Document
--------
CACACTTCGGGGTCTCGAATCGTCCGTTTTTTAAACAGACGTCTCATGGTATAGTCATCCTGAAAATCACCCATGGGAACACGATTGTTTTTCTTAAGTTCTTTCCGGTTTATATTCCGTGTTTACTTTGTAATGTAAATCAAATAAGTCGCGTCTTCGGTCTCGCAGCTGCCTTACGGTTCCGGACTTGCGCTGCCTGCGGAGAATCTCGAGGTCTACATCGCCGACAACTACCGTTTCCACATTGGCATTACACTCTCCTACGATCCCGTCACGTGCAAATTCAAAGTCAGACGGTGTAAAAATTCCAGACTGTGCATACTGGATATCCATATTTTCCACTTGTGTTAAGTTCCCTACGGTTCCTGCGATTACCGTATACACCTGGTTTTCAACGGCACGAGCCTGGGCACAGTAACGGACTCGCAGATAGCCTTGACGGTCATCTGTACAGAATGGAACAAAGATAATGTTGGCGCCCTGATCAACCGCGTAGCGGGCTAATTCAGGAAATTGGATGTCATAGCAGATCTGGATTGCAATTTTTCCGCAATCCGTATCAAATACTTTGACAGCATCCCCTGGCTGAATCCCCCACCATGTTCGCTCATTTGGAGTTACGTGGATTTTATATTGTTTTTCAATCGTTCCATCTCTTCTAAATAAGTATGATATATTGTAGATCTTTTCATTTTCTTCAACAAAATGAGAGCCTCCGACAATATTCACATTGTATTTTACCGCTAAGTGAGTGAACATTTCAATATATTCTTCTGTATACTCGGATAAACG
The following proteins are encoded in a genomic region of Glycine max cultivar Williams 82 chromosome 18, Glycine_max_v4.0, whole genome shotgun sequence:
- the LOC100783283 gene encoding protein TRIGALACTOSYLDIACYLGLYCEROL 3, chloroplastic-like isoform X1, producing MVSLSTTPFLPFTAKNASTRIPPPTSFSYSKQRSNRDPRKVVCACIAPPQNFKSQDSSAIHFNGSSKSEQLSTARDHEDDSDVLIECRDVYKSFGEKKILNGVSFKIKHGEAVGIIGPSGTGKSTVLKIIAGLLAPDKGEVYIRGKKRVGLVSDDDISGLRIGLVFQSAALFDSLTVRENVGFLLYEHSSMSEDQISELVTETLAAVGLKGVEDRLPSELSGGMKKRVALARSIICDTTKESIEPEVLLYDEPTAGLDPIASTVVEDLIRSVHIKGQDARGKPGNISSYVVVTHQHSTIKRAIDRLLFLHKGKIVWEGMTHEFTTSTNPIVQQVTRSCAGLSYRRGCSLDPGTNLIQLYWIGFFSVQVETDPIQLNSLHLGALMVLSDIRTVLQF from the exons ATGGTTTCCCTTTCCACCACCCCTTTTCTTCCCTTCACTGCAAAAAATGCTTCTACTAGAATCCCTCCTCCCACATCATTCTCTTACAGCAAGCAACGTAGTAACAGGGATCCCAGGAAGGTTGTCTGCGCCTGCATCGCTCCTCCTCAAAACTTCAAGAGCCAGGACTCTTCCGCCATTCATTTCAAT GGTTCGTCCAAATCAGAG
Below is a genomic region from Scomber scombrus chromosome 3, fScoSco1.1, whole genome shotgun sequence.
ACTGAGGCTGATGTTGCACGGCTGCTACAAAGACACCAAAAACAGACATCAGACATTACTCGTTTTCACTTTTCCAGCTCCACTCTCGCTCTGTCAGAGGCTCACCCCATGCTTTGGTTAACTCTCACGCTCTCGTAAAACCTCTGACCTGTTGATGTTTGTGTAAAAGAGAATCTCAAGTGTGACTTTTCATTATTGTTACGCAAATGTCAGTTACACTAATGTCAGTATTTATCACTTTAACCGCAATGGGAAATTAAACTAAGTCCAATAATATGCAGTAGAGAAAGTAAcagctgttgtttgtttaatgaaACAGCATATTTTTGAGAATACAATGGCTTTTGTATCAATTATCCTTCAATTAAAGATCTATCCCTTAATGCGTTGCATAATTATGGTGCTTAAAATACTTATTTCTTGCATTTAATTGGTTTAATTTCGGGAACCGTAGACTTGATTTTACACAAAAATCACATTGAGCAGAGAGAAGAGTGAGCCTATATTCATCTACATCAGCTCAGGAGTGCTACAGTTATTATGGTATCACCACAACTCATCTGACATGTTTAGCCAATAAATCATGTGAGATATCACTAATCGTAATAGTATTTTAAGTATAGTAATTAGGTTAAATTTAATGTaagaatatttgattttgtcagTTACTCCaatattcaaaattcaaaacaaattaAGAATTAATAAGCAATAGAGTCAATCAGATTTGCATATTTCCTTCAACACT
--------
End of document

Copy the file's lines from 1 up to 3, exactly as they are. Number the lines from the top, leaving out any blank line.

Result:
CACACTTCGGGGTCTCGAATCGTCCGTTTTTTAAACAGACGTCTCATGGTATAGTCATCCTGAAAATCACCCATGGGAACACGATTGTTTTTCTTAAGTTCTTTCCGGTTTATATTCCGTGTTTACTTTGTAATGTAAATCAAATAAGTCGCGTCTTCGGTCTCGCAGCTGCCTTACGGTTCCGGACTTGCGCTGCCTGCGGAGAATCTCGAGGTCTACATCGCCGACAACTACCGTTTCCACATTGGCATTACACTCTCCTACGATCCCGTCACGTGCAAATTCAAAGTCAGACGGTGTAAAAATTCCAGACTGTGCATACTGGATATCCATATTTTCCACTTGTGTTAAGTTCCCTACGGTTCCTGCGATTACCGTATACACCTGGTTTTCAACGGCACGAGCCTGGGCACAGTAACGGACTCGCAGATAGCCTTGACGGTCATCTGTACAGAATGGAACAAAGATAATGTTGGCGCCCTGATCAACCGCGTAGCGGGCTAATTCAGGAAATTGGATGTCATAGCAGATCTGGATTGCAATTTTTCCGCAATCCGTATCAAATACTTTGACAGCATCCCCTGGCTGAATCCCCCACCATGTTCGCTCATTTGGAGTTACGTGGATTTTATATTGTTTTTCAATCGTTCCATCTCTTCTAAATAAGTATGATATATTGTAGATCTTTTCATTTTCTTCAACAAAATGAGAGCCTCCGACAATATTCACATTGTATTTTACCGCTAAGTGAGTGAACATTTCAATATATTCTTCTGTATACTCGGATAAACG
The following proteins are encoded in a genomic region of Glycine max cultivar Williams 82 chromosome 18, Glycine_max_v4.0, whole genome shotgun sequence:
- the LOC100783283 gene encoding protein TRIGALACTOSYLDIACYLGLYCEROL 3, chloroplastic-like isoform X1, producing MVSLSTTPFLPFTAKNASTRIPPPTSFSYSKQRSNRDPRKVVCACIAPPQNFKSQDSSAIHFNGSSKSEQLSTARDHEDDSDVLIECRDVYKSFGEKKILNGVSFKIKHGEAVGIIGPSGTGKSTVLKIIAGLLAPDKGEVYIRGKKRVGLVSDDDISGLRIGLVFQSAALFDSLTVRENVGFLLYEHSSMSEDQISELVTETLAAVGLKGVEDRLPSELSGGMKKRVALARSIICDTTKESIEPEVLLYDEPTAGLDPIASTVVEDLIRSVHIKGQDARGKPGNISSYVVVTHQHSTIKRAIDRLLFLHKGKIVWEGMTHEFTTSTNPIVQQVTRSCAGLSYRRGCSLDPGTNLIQLYWIGFFSVQVETDPIQLNSLHLGALMVLSDIRTVLQF from the exons ATGGTTTCCCTTTCCACCACCCCTTTTCTTCCCTTCACTGCAAAAAATGCTTCTACTAGAATCCCTCCTCCCACATCATTCTCTTACAGCAAGCAACGTAGTAACAGGGATCCCAGGAAGGTTGTCTGCGCCTGCATCGCTCCTCCTCAAAACTTCAAGAGCCAGGACTCTTCCGCCATTCATTTCAAT GGTTCGTCCAAATCAGAG